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KCA Staff. Photo courtesy KCA

A Veteran Female Business Owner Invests in Young College Graduates BY CHRISTINE VOGT


An angle of sustainability is ensuring there are generations of professional leaders and innovators. As director of a research center at Arizona State University, I was tasked with starting an advisory board for the Center for Sustainable Tourism and our tourism degree programs.

To do this, I considered who was speaking in our classes to motivate college students, who was giving our students an opportunity to intern, and who was employing our students after graduation. The answers to all those questions was Kate Christensen, a female tourism entrepreneur extraordinaire.

THE WOMAN Christensen is an Arizona female business owner and has been working “on” and working “in” her business for nearly 30 years. Katherine Christensen & Associates, Inc. (KCA) was established in May 1992 as a home-based business. In just eight years, she and her early employees outgrew the space and she purchased (not leased) her first building. In




the years since, she has renovated the space many times over—but remains operating at that very address in Chandler, Arizona. Christensen’s team has grown to 24 people (mostly Arizona State University (ASU)/University of Arizona (UofA) interns and grads); many having some serious tenure and have earned their way to managerial and directorship positions. Christensen is proud of that human investment into Arizona university graduates, and over the years, the firm has been successful because KCA is able to make decisions and pivot quickly and easily (a hint for a business survival tactic).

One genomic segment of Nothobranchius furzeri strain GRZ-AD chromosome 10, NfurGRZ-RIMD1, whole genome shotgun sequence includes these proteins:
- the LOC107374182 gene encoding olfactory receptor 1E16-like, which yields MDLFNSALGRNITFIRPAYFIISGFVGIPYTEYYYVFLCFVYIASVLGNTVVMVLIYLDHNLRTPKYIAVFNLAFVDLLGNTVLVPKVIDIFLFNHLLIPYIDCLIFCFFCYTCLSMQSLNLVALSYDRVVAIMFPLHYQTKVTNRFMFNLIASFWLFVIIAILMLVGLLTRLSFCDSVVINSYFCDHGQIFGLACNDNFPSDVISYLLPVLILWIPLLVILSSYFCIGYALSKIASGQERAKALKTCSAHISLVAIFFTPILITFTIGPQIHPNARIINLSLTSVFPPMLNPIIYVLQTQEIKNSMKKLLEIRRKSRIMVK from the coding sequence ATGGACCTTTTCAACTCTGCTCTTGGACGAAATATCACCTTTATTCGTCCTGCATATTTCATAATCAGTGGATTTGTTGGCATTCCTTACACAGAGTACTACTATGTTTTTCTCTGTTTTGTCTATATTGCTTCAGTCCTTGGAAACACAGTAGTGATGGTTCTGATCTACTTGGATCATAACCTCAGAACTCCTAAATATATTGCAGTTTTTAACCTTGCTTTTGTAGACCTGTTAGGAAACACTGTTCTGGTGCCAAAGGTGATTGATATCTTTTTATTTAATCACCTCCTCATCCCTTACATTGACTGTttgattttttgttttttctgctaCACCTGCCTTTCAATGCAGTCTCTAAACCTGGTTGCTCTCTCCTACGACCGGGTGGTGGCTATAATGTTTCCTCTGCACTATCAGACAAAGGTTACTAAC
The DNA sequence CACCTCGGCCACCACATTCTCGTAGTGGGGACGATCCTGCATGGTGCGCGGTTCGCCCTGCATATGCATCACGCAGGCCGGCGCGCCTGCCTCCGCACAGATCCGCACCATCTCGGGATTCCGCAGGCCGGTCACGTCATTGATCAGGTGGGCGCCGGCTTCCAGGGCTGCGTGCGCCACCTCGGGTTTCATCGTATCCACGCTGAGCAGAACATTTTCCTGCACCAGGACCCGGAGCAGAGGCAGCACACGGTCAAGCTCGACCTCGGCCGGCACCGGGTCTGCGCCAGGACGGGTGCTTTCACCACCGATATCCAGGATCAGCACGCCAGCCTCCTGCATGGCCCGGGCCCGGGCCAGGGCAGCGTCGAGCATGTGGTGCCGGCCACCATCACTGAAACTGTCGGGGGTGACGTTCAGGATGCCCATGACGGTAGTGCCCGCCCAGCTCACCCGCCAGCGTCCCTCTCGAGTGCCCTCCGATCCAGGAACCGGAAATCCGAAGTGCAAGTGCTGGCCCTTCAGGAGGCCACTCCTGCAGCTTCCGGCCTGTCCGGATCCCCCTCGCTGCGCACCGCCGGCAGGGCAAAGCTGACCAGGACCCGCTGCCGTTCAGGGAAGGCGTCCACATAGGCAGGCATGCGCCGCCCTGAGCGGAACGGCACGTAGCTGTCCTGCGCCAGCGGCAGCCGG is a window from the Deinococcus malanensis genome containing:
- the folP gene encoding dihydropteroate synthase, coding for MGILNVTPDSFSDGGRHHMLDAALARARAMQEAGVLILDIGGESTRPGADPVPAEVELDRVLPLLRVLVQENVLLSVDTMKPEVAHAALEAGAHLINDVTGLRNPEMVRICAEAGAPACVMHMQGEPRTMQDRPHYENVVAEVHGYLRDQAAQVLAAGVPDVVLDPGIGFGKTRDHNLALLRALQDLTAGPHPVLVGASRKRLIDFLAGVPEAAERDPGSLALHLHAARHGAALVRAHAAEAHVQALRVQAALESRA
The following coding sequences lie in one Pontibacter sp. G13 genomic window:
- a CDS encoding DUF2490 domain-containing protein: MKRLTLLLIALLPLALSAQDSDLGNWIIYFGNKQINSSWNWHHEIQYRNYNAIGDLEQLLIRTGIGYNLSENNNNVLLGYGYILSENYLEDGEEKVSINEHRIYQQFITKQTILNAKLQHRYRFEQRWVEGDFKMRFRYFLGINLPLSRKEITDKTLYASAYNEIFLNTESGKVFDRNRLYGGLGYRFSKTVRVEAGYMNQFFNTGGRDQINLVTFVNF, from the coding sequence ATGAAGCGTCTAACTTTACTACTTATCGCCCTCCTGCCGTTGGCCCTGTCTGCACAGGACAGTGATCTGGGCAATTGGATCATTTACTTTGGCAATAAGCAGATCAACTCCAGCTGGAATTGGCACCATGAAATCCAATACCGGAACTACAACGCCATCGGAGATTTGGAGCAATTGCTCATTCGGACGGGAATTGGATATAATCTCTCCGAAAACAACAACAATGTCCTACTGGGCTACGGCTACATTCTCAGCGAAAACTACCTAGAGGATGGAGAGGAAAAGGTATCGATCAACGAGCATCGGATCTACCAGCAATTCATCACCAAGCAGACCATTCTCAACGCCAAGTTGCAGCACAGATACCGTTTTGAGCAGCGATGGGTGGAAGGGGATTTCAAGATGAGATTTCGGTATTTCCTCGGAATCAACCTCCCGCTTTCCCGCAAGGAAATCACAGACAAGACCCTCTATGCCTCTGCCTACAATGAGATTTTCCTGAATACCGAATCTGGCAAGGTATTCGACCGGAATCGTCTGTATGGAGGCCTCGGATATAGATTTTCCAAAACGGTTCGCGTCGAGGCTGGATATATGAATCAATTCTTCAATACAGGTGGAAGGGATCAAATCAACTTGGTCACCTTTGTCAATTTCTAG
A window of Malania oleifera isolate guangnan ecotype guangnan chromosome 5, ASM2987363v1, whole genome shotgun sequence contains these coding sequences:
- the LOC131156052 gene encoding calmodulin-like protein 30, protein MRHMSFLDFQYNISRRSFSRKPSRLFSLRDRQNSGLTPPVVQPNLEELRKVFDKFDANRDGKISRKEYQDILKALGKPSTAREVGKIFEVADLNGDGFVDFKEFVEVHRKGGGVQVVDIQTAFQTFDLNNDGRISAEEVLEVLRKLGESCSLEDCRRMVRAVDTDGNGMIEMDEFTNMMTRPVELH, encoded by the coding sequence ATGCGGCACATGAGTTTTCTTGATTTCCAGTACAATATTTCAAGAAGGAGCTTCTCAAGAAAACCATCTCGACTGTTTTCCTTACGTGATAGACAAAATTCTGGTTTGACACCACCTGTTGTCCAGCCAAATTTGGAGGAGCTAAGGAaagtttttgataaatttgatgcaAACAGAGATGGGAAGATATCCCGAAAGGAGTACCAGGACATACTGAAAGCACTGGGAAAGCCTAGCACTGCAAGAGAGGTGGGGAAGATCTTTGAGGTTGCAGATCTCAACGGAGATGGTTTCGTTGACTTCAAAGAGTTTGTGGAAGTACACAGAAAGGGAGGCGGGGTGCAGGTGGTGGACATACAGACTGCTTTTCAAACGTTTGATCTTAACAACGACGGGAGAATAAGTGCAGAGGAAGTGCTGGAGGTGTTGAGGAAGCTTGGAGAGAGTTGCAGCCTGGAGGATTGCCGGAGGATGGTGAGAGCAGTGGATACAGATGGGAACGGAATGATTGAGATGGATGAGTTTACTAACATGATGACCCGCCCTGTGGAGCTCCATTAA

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KCA manages nonprofit professional and trade associations. The travel piece with association management is planning meetings and events for the associations, as well as managing other corporate and government meetings and events. Some of those events are booked and staged in Arizona; others move to various states or countries per the client’s needs. Christensen loves the planning. The real gratification is seeing the planning come alive at the event and being on-site and seeing the product of KCA’s team work, she says.